• @Tachibanaian you implied ONLY other EU country's
    – Pepone
    Commented May 4, 2015 at 15:30
  • 2
    @Pepone He implied nothing. It was made explicit: "Please, do mention other countries as well; my focus is on Europe, but I won't rule out any country in the world at this point." Perhaps if you (still) did not read the actual entire question, you might assume it was implied by the title. Please read the question body. Commented May 4, 2015 at 15:41

You may have a look on Polish IKE & IKZE schemes. The disadvantage for you, as a foreigner, is that you can only benefit of them when you are a subject of Polish Personal Income Tax and that they are capped.

Not sure however if you need to be tax resident in Poland or withholding tax as per double taxation avoidance treaty would do.

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    Many thanks! This is the kind of necromancy I like :D Commented Sep 28, 2020 at 9:13
  • An even better sort of necromancy would be if you'd post an answer with what you had had chosen and why ;-P Commented Sep 28, 2020 at 19:35
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    ISAs in the UK looked good, but then Brexit happened. I ended up emigrating to Germany, which has no tax advantaged accounts but has competitive salaries. The Netherlands is a very good alternative as well with its "30% ruling" and I might move there in the future. Check also my own answer, about the Swedish ISK. Commented Sep 29, 2020 at 6:25
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    While researching for my own plans I came across special tax regime that Estonia offers for shared investments (you need a partner though) as well Swiss KG which has similar tax advantages Commented Sep 30, 2020 at 9:40
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    Nope, Partner like an "associate" - not a shareholder since KG or LLC do not have shares. However the articles can state any profit share rules, like 99% for you (limited partner) and 1% for your say spouse say unlimited partner ;-) Beware however double taxation avoidance - some of the treaties require 10% interest hold sometimes for a longer period to treat the profits as a "capital income". In my backyard it has the advantage not to push you up PIT bands Commented Oct 7, 2020 at 16:57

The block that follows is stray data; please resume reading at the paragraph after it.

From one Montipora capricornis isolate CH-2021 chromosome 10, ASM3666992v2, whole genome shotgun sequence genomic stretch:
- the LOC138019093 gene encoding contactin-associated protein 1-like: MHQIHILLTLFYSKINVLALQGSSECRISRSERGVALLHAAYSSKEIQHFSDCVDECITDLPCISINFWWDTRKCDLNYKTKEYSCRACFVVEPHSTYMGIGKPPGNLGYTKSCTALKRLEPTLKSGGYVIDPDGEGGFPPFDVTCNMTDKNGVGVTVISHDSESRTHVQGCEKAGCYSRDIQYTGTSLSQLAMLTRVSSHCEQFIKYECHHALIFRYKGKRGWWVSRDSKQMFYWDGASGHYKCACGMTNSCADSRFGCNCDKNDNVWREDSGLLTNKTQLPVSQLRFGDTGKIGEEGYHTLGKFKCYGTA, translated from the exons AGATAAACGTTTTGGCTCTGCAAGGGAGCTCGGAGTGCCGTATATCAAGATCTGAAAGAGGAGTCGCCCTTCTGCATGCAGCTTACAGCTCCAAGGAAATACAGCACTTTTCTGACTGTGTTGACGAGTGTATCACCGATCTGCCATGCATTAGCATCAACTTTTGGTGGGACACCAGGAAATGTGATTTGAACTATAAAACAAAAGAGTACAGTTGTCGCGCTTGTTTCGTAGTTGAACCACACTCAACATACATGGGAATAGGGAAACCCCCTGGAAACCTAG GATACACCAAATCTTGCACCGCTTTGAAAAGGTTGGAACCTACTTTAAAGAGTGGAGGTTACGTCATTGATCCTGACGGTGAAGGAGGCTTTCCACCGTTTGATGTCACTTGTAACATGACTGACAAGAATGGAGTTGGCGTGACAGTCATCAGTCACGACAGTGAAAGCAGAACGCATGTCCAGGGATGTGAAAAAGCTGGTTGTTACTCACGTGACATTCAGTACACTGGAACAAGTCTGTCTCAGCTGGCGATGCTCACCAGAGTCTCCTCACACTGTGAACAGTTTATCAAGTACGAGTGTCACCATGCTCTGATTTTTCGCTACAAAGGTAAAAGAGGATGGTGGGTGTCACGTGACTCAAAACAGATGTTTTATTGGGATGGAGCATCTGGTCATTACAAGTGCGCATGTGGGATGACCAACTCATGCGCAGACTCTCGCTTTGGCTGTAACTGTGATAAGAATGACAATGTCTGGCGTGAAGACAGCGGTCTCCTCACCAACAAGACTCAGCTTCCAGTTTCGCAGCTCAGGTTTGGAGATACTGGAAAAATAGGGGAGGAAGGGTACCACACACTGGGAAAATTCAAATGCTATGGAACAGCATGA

KG & KGaA taxation in Switzerland

Here is the excerpt from


Corporate tax for sole traders, partnerships and limited partnerships

In Switzerland, sole proprietorships, partnerships, and limited partnerships aren’t taxed in the same way as corporations.

These kinds of companies are not considered legal entities, and therefore tax is applied to their private and business income, as well as private and business assets, as a whole.

Sole proprietors are responsible for reporting and paying tax on their private and business income – including profit, salary, interest, and income from elsewhere.

If you are a sole trader or partnership, you can offset expenses and losses against your income. However, you can’t deduct taxes paid from taxable profits on federal and canton taxes – something which has been possible for corporations.

This differs slightly for collective and limited partnerships, as each shareholder pays taxes on their share of the income and assets

Than, if you're not Swiss resident, the real taxation depends on your permanent residency state double taxation avoidance treaty which openly says what the withholding tax is and how is this income treated by your residency. Easy to check in your gov law journal.

My problem is that I could not find a knowledgeable and responsive advisor who would know in advance what I am asking for and answer on the spot. The few I contracted were not able to answer my rather simple simple questions. Their own research and learning is not what I would pay 300 CHF ph for.

Unfortunately my recent experience with tax advisors from the Netherlands is fairly similar.

  • Thank you! It goes outside the scope of the question, but it adds interesting information. Commented Oct 7, 2020 at 16:21

Another countries with tax advantaged accounts are:

Sweden: ISK (Investingsparkskonto = Investment Savings Account)

France: PEA (Plan d'Epargne en Action or shared savings plan)

In addition to those, some countries in the EU have low or no Capital Gains Tax. Belgium has only a financial transaction tax and the Netherlands calculates them in a way that keeps CGT pretty low.

Ireland has a yearly CGT allowance as well.


what about a bespoke fund executing your orders

In some tax domiciles, CGT becomes 0% if the fund shares were held sufficiently long.